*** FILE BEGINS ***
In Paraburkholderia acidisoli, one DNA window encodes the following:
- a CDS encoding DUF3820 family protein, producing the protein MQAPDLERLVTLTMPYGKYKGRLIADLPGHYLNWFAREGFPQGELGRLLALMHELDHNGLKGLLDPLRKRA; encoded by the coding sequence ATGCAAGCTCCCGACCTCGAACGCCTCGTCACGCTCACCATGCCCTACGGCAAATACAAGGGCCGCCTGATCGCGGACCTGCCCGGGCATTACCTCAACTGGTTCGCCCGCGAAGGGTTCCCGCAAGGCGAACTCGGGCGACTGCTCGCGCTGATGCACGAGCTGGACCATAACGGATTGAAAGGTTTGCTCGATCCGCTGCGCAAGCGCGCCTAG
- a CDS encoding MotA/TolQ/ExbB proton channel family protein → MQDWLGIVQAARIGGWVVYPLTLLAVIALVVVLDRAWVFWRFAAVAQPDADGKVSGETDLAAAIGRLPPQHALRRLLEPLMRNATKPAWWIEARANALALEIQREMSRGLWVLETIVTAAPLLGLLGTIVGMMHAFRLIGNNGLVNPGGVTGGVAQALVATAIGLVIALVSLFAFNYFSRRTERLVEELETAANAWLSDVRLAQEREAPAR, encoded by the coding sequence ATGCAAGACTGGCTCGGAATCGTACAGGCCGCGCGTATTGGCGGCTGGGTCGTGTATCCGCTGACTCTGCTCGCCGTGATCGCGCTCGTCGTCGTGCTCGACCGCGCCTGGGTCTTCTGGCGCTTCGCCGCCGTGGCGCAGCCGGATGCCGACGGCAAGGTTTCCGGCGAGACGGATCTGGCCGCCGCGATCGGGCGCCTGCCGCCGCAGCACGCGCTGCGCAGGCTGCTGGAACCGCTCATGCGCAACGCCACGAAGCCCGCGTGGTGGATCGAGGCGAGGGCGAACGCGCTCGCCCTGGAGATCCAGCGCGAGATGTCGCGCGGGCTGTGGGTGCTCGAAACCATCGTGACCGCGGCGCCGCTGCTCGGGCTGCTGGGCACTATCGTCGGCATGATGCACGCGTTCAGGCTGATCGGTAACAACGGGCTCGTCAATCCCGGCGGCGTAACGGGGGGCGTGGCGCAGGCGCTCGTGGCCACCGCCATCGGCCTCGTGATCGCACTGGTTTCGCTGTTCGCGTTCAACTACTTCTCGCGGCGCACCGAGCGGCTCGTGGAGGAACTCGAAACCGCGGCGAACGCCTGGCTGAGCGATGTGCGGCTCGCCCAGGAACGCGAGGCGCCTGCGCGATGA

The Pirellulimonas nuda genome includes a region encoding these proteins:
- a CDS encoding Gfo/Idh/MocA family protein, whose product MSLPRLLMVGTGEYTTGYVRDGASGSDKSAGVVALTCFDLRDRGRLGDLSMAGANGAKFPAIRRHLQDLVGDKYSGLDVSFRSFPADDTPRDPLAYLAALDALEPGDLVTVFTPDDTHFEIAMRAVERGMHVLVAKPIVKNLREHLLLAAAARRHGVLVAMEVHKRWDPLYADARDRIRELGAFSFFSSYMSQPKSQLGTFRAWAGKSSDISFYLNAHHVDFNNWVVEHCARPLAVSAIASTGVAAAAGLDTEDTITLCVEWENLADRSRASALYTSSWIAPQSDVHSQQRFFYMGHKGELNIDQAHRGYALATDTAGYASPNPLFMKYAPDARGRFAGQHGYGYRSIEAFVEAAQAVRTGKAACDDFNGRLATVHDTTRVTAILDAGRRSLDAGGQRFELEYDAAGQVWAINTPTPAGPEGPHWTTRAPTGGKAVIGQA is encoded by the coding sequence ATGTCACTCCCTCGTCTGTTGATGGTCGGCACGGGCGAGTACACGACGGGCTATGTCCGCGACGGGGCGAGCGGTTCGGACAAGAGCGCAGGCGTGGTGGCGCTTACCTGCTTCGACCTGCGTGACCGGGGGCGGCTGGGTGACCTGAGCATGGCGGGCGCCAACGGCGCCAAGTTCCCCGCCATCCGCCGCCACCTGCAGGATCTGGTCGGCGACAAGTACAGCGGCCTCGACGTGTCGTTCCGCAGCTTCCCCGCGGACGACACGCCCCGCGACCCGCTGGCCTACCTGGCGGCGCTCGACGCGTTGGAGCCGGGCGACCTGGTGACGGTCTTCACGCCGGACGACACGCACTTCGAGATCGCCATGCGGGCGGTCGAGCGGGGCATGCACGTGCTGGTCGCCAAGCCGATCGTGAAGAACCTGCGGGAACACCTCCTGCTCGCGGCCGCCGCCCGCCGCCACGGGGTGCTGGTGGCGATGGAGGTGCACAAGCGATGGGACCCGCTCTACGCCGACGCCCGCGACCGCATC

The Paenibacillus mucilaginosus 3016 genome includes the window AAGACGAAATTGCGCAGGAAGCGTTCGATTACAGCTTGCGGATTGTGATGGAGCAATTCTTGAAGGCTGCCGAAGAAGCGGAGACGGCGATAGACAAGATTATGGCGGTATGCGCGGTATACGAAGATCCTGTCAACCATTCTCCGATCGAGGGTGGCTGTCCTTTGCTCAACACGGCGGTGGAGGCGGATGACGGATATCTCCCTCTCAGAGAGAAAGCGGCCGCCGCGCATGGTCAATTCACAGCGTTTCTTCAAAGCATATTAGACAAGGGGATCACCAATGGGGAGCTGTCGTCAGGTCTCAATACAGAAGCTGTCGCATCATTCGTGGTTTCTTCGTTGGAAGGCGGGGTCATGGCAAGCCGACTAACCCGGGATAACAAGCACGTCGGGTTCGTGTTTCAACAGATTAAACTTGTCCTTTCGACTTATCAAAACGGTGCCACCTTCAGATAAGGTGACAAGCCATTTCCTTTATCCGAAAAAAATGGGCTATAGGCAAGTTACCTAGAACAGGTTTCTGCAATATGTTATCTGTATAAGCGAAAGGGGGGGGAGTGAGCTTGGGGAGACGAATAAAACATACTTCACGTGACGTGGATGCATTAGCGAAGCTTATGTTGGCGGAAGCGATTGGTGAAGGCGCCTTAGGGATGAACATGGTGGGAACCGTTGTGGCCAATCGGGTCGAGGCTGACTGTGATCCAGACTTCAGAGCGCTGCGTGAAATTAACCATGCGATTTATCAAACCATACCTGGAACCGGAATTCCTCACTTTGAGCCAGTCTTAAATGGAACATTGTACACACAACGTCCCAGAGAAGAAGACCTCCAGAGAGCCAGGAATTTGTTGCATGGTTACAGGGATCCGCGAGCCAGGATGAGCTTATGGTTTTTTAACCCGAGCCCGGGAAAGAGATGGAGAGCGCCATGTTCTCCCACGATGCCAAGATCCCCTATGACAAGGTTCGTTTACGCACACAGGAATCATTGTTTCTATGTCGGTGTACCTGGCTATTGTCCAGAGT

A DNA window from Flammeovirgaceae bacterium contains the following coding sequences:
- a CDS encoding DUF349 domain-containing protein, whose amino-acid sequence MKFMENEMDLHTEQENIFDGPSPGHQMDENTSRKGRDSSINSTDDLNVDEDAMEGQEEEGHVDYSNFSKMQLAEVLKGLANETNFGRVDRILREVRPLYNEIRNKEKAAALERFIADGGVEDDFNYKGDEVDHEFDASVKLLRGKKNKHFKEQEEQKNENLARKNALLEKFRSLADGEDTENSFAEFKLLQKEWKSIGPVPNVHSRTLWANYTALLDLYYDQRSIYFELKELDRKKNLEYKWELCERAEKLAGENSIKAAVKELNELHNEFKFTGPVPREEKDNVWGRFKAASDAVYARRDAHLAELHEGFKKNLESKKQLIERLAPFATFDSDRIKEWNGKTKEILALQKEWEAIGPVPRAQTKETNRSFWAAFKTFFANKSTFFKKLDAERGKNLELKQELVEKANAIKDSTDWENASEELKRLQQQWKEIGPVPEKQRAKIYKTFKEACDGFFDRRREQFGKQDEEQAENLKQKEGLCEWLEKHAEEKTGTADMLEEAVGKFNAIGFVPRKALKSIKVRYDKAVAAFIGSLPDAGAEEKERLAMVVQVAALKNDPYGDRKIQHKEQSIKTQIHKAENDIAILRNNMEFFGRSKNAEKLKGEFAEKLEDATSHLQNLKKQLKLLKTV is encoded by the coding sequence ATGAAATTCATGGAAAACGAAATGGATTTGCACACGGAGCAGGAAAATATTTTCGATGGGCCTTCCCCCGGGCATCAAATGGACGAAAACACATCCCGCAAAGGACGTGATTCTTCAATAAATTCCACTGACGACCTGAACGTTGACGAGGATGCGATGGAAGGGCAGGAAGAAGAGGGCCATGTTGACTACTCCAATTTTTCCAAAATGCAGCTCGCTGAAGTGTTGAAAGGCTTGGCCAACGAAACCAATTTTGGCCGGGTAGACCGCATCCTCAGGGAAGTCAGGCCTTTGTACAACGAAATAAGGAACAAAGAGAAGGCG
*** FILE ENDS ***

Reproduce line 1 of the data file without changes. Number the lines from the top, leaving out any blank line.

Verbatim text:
In Paraburkholderia acidisoli, one DNA window encodes the following: